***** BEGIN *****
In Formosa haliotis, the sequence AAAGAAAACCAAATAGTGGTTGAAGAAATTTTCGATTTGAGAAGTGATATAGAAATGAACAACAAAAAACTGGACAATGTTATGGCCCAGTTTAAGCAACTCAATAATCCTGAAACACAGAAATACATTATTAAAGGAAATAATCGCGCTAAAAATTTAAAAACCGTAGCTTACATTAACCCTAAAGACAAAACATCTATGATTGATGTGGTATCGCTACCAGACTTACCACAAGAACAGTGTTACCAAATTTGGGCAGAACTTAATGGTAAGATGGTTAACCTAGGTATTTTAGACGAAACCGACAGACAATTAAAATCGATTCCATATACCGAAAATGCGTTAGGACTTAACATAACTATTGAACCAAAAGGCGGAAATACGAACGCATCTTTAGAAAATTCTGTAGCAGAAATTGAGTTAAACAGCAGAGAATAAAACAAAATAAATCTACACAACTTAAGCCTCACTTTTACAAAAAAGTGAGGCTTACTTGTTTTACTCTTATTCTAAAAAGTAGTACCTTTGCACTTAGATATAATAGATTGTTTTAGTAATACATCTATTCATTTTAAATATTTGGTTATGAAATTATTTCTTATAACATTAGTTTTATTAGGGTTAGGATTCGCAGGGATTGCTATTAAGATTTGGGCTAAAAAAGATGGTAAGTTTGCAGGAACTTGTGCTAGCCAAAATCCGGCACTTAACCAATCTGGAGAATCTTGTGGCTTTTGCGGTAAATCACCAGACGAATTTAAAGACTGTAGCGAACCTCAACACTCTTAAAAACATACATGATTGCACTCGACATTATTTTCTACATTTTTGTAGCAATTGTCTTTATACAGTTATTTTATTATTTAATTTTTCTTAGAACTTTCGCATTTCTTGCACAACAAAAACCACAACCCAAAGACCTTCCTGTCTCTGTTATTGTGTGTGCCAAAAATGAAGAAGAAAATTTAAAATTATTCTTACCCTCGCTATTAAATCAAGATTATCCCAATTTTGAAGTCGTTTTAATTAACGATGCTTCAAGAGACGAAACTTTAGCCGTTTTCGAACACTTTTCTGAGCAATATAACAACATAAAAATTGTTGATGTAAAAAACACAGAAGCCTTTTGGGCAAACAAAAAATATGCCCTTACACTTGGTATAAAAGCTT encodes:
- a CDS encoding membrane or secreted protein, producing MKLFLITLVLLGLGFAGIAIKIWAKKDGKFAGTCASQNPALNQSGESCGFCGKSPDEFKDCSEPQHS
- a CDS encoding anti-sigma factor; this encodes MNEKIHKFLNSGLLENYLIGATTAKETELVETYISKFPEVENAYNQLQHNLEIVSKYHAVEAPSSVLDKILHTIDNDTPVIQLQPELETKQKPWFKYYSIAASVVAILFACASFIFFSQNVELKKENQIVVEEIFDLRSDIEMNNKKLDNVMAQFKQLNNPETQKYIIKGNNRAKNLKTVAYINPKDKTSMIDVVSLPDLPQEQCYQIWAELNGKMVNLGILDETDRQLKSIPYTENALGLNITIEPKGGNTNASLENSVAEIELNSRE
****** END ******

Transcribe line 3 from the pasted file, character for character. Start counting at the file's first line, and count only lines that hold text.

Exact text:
- a CDS encoding anti-sigma factor; this encodes MNEKIHKFLNSGLLENYLIGATTAKETELVETYISKFPEVENAYNQLQHNLEIVSKYHAVEAPSSVLDKILHTIDNDTPVIQLQPELETKQKPWFKYYSIAASVVAILFACASFIFFSQNVELKKENQIVVEEIFDLRSDIEMNNKKLDNVMAQFKQLNNPETQKYIIKGNNRAKNLKTVAYINPKDKTSMIDVVSLPDLPQEQCYQIWAELNGKMVNLGILDETDRQLKSIPYTENALGLNITIEPKGGNTNASLENSVAEIELNSRE